After California Democratic Gov. Gavin Newsom defended his leadership of the nation’s most populous state to the hilt last week in a debate against Florida Republican GOP Gov. Ron DeSantis, new data projects a massive budget shortfall.
In a report published Thursday, California’s nonpartisan Legislative Analyst’s Office said, “Largely as a result of a severe revenue decline in 2022‑23, the state faces a serious budget deficit. Specifically, under the state’s current law and policy, we estimate the Legislature will need to solve a budget problem of $68 billion in the upcoming budget process.”
Part of the reason California was blindsided by the revenue shortfall is it decided to extend its tax filing deadline until mid-November due to catastrophic storms that hit the state last winter.
Additionally, The New York Times noted, “The state’s tax system is prone to wide swings because of a heavy reliance on the taxation of capital gains and the personal income of high earners. For those residents, a steep 2022 decline in the stock markets resulted in heavy losses, which translated into lower tax revenues in returns filed through last month.”
Further exacerbating California’s woes is the state’s already high cost of living was pushed much higher courtesy of President Joe Biden and other Washington Democrats’ inflationary policies.
The Federal Reserve’s response has been to raise interest rates to bring inflation down, which has resulted in the average monthly mortgage payments in the Golden State going from $3,500 to $5,400, the Legislative Analyst’s Office report pointed out.
As a result, the state’s economy took a downturn starting in the summer of 2022, causing the unemployment rate to increase from 3.8 percent to 4.8 percent, a full percentage point higher than the national average.
“The number of unemployed workers in California has risen nearly 200,000 since the summer of 2022,” the report said.
So policy matters, as evidenced by California’s economy faring worse than most states. And, unsurprisingly, people have been moving on out for greener pastures.
The New York Post reported that since 2021, a net 750,000 residents have left the state, spurred in part by the higher cost of living and the draconian COVID policies Newsom had in place during the pandemic.
Meanwhile, a net 450,000 people have moved into Republican-led Florida, the nation’s third-most-populous state, during the same time frame.
Newsom and DeSantis debated the issues of California’s population exodus and high tax rates during the Nov. 30 face-off on Fox News.
The Republican presidential candidate threw in a zinger when he mentioned one of Florida’s new transplants is from Newsom’s own family.
“Why would you leave California?” DeSantis said. “It’s got the best weather. Great natural beauty.”
“So, I was talking to a fella who had made the move from California to Florida, and he was telling me that Florida is much better governed, safer, better budget, lower taxes, all this stuff, and he’s really happy with the quality of life,” he said.
The governor said the man then paused and said, “And oh, by the way, I’m Gavin Newsom’s father-in-law.”
“Kenneth F. Siebel Jr. and Judith A. Siebel, parents of Newsom’s wife Jennifer Siebel and longtime California residents, became Florida residents in 2020 after purchasing a $3.3 million Naples home in March of that year, records show,” Fox News reported.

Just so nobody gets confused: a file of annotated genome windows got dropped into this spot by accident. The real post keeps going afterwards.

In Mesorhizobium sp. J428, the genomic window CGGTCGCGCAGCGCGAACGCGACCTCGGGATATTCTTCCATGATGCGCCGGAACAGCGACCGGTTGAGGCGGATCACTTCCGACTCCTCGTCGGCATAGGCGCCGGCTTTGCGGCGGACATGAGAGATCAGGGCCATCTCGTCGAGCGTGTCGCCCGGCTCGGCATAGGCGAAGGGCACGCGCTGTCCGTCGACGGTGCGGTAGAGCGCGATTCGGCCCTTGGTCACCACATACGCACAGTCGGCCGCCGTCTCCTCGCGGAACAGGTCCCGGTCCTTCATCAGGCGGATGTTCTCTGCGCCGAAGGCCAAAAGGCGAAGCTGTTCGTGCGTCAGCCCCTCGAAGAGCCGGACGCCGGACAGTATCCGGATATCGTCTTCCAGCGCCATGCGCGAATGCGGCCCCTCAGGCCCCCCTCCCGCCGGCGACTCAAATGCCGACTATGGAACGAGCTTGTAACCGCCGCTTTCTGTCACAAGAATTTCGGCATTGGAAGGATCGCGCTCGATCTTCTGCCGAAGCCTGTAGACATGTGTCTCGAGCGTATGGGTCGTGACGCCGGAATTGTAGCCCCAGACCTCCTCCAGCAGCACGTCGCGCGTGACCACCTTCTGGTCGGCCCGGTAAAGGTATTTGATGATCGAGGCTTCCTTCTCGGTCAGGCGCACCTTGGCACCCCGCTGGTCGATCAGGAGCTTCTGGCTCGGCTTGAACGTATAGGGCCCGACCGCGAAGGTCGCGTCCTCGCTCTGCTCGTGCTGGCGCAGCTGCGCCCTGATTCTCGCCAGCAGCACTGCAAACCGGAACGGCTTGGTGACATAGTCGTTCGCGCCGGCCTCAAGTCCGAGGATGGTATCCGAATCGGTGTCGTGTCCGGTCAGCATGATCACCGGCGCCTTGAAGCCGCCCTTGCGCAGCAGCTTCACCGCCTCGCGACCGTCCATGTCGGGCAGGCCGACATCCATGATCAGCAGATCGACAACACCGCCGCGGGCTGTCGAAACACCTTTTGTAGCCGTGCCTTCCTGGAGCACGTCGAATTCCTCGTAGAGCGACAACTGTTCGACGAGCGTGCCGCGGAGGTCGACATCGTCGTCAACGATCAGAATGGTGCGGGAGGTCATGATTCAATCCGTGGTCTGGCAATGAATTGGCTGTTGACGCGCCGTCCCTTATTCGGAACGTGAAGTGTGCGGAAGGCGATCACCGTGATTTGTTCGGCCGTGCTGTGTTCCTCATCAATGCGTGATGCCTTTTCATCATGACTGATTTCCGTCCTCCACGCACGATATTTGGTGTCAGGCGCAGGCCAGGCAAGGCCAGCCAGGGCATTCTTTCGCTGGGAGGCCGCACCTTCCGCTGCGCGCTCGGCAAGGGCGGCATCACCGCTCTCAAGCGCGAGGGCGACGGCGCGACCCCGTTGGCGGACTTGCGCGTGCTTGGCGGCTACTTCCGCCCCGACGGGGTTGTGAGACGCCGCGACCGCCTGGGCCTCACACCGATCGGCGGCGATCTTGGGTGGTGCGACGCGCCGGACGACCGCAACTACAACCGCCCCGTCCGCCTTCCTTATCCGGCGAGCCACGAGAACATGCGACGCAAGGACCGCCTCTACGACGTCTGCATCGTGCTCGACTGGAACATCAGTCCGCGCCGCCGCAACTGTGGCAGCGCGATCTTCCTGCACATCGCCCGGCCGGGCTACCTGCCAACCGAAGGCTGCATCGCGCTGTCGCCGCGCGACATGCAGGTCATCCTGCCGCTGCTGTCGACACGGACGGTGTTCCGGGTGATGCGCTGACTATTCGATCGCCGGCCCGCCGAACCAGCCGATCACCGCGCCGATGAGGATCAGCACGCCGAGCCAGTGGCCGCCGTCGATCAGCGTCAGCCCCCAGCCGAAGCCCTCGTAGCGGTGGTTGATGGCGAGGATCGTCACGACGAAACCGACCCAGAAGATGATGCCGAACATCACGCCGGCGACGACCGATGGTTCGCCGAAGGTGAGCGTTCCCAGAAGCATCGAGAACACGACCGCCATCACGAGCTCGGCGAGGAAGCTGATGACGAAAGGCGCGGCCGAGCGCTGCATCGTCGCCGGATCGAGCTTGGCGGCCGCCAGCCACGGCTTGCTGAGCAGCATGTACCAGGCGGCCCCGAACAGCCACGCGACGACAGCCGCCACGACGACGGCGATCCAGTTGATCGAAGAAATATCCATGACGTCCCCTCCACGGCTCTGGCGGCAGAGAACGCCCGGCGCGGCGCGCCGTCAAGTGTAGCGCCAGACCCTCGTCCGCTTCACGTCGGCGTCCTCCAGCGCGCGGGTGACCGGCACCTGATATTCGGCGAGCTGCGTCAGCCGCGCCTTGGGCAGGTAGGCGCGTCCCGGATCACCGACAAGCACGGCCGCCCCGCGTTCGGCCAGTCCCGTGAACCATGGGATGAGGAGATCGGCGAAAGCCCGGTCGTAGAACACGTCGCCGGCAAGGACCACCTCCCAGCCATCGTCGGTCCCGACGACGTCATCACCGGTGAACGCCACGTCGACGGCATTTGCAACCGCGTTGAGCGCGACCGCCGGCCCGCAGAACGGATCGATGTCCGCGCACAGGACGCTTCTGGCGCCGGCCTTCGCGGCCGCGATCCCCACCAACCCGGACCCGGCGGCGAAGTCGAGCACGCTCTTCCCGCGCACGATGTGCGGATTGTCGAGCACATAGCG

DeSantis went on to draw other distinctions between the states.
“We have a 50-year low in the crime rate. … In the last 10 years, we’ve had a 45 percent decline in homelessness. California’s had a 45 percent increase in homelessness,” he said.
Newsom defended his state’s policies, saying, “California has lower taxes, lower than 32 states, for working families and the middle class. Significantly lower taxes than places like Texas.”
The Florida governor countered, “How does an 8 percent sales tax help working people? That doesn’t help working people at all. They have the highest taxes in the nation. People flee to be able to save money, to get out of California.”
“California’s unemployment rate is 60 percent higher than Florida’s unemployment rate” of 2.8 percent, DeSantis added. “Why? Because it’s a command and control economy. They have a political agenda that they’re pursuing at the expense of the people.”
DeSantis surgically flays Newsom on taxes and the economy of Florida vs California. It’s a small clip, but it’s a microcosm of the whole debate. One guy who is admittedly a smooth talker with lots of pretty but empty words against a stone-cold assassin who knows his stuff. 🔥 pic.twitter.com/wdHuCcEexj
— Scott Morefield (@SKMorefield) December 1, 2023
The nonpartisan Tax Foundation ranks California as the 48th-worst state in total taxes, just above New York and New Jersey.
Meanwhile, Florida is the fourth best.
The Hoover Institute’s Lee Ohanian, who is also an economics professor at the University of California, Los Angeles, provided a more detailed comparison regarding the tax policies between the two states following the Fox News debate.
“Florida has no income tax, it has a combined state and local sales tax rate of 7 percent, a 5.5 percent corporate tax rate, a property tax rate of about 0.7 percent, and a gas tax of about 35 cents per gallon,” he wrote.
“In contrast, California’s income tax ranges from 1 to 13.3 percent, has a combined state and local sales tax rate of 8.8 percent, a corporate tax rate of 8.8 percent, a property tax rate of about 0.7 percent, and a gas tax of about 77 cents per gallon,” Ohanian added.
The old adage that former Presidents Ronald Reagan (who had been governor of California) and John Kennedy knew so well still holds: Higher tax rates don’t always mean higher tax revenues because of the negative impact that taxes can have on an economy.
California is learning the lesson in spades.
This article appeared originally on The Western Journal.